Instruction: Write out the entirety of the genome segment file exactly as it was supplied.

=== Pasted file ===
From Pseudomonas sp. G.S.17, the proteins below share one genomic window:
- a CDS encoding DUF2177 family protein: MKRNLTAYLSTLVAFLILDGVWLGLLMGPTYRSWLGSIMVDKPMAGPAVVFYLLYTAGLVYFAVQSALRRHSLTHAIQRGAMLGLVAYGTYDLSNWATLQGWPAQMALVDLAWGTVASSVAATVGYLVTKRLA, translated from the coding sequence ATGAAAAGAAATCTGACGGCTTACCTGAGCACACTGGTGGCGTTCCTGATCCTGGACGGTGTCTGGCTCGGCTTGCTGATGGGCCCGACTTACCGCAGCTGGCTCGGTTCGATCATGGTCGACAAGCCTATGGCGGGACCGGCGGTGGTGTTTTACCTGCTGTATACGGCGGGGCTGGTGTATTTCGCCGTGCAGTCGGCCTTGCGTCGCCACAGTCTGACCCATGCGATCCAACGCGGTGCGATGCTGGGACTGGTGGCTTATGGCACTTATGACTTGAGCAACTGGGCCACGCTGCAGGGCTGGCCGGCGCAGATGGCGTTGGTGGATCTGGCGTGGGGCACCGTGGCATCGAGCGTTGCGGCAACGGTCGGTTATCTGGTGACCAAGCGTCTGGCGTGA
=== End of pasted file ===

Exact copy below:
From Pseudomonas sp. G.S.17, the proteins below share one genomic window:
- a CDS encoding DUF2177 family protein: MKRNLTAYLSTLVAFLILDGVWLGLLMGPTYRSWLGSIMVDKPMAGPAVVFYLLYTAGLVYFAVQSALRRHSLTHAIQRGAMLGLVAYGTYDLSNWATLQGWPAQMALVDLAWGTVASSVAATVGYLVTKRLA, translated from the coding sequence ATGAAAAGAAATCTGACGGCTTACCTGAGCACACTGGTGGCGTTCCTGATCCTGGACGGTGTCTGGCTCGGCTTGCTGATGGGCCCGACTTACCGCAGCTGGCTCGGTTCGATCATGGTCGACAAGCCTATGGCGGGACCGGCGGTGGTGTTTTACCTGCTGTATACGGCGGGGCTGGTGTATTTCGCCGTGCAGTCGGCCTTGCGTCGCCACAGTCTGACCCATGCGATCCAACGCGGTGCGATGCTGGGACTGGTGGCTTATGGCACTTATGACTTGAGCAACTGGGCCACGCTGCAGGGCTGGCCGGCGCAGATGGCGTTGGTGGATCTGGCGTGGGGCACCGTGGCATCGAGCGTTGCGGCAACGGTCGGTTATCTGGTGACCAAGCGTCTGGCGTGA